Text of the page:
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Antronix: Last-mile alternatives solve operator challenges

Antronix CEO Neil Tang discusses how to build out fiber capacity without re-architecting.

4 min read


fiber optics


Sponsored by Antronix

Cable operators looking to upgrade legacy networks don’t have to commit to an aggressive, costly fiber approach across the entire legacy footprint all at once. With the right optical solutions, Antronix is confident operators can expand their existing HFC infrastructure to add and attract additional subscribers in the near and long term. Antronix was at the recent SCTE CableTec Expo to debut its 1.8 GHz network solutions, including its Milenium NXT 2.0 GHz Multi-taps and Mainline passives and optical solution for outside plant upgrades.

In this Q&A, SmartBrief chats with Neil Tang, president and CEO of Antronix, about how the firm’s optical solutions can help operators extend performance, what benefits its Intercept 1.8 GHz architecture offers, and how its solutions can help operators feel confident about fully embracing fiber-to-the-home.

SmartBrief: What are the benefits of implementing a 1.8 GHz architecture for the last mile?

Tang (Image credit: Antronix)

Tang: We’re always looking at ways we can innovate so that operators have a healthy variety of approaches that can solve discrete challenges of upgrading their plant across their entire infrastructure and legacy footprint. The move toward a more fiber intensive architecture has been in the works for a while, but operators naturally don’t want to be pigeonholed into a single architecture that is far too costly for an aggressive roll out in the near term. 

So, we’ve developed a last-mile alternative in our Intercept® 1.8 GHz architecture that allows operators to selectively build fiber capacity without re-architecting. It also delivers optimal end-of-line performance even in areas of the network where cable spans are stretched, and a typical Node + N approach using conventional HFC design and actives doesn’t quite get them the performance that DOCSIS 4.0 is capable of. The benefits of this approach are obvious in cost and performance, but it also allows operators to be more measured and selective when arriving at solutions that address all the variability that’s out there in the legacy plant.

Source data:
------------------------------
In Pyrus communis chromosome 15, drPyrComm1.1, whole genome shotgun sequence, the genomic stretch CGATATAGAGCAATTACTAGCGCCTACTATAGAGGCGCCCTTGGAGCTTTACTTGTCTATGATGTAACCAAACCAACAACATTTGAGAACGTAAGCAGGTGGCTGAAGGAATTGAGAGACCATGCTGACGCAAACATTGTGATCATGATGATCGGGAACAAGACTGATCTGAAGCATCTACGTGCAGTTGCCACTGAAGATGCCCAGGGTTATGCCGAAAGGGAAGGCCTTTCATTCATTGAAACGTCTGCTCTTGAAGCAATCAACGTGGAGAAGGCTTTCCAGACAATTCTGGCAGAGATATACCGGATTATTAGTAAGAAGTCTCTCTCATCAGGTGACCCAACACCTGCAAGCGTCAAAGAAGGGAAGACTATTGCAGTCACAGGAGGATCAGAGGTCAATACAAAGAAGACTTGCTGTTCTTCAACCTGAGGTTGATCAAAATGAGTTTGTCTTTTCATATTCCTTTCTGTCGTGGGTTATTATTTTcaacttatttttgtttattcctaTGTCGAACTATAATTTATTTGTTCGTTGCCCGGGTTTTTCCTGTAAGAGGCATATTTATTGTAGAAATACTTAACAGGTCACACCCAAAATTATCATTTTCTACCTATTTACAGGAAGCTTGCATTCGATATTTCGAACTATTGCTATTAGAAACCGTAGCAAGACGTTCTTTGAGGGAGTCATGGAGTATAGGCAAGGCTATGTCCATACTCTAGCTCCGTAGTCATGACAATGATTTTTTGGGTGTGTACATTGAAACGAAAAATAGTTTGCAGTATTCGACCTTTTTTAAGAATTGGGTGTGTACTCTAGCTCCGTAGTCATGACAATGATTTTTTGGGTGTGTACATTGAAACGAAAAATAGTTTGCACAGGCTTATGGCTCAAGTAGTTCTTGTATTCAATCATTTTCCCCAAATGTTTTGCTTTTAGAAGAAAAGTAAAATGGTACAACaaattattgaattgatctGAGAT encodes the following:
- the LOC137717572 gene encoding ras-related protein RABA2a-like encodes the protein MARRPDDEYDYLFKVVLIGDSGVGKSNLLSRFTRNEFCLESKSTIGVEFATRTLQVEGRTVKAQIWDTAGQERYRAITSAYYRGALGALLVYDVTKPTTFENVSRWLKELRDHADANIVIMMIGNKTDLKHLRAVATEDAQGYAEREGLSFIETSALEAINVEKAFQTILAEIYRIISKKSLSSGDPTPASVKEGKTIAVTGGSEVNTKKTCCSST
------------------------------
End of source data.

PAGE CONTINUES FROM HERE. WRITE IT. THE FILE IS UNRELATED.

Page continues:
SmartBrief: What are the timing and technical considerations?

Tang: Operators have an excellent starting point in most cases and they’re still far ahead of the demand in terms of aggregate data throughput potential, but they do need to address certain limitations that came to light during the pandemic that produced fundamental changes in subscriber behavior, and the value proposition offered by the broadband community. So, the timing will follow the real demand, or the competitive landscape, but will also respond to certain features of subscriber needs, like better upstream performance and just as importantly, improved quality of experience and network availability. 

Moving to 1.8 GHz isn’t a small endeavor and will also bring with it lots of other advances in network management tools. Operators have a variety of ways they can phase in the complexities that will bring, ranging from a wholesale cut in of the new equipment to a very gradual move to the 1.8 GHz products as a change in maintenance procedures or “business as usual,” and then reassessing once the plant has reached a certain level of capability, before activating the new spectrum and investing in the CPE platform that’s appropriate for the market opportunity. This portion of the Antronix optical offering under the Teleste Intercept portfolio, whether the Intercept grey optics overlay or conventional HFC enabled by Teleste amplifiers and RPDs, is meant to provide needed variety as they make those decisions.

SmartBrief: Should cable operators who are planning on going all fiber consider such an architecture and if so, why?

Tang: Absolutely, the Intercept architecture is consistent with an FTTH buildout so there’s no “wasted” or abandoned plant construction. Building out that infrastructure gradually has a huge benefit to bending the investment curve so it’s more oriented towards opportunities without being so heavily frontloaded, which should make a lot of sense from a network investment perspective.

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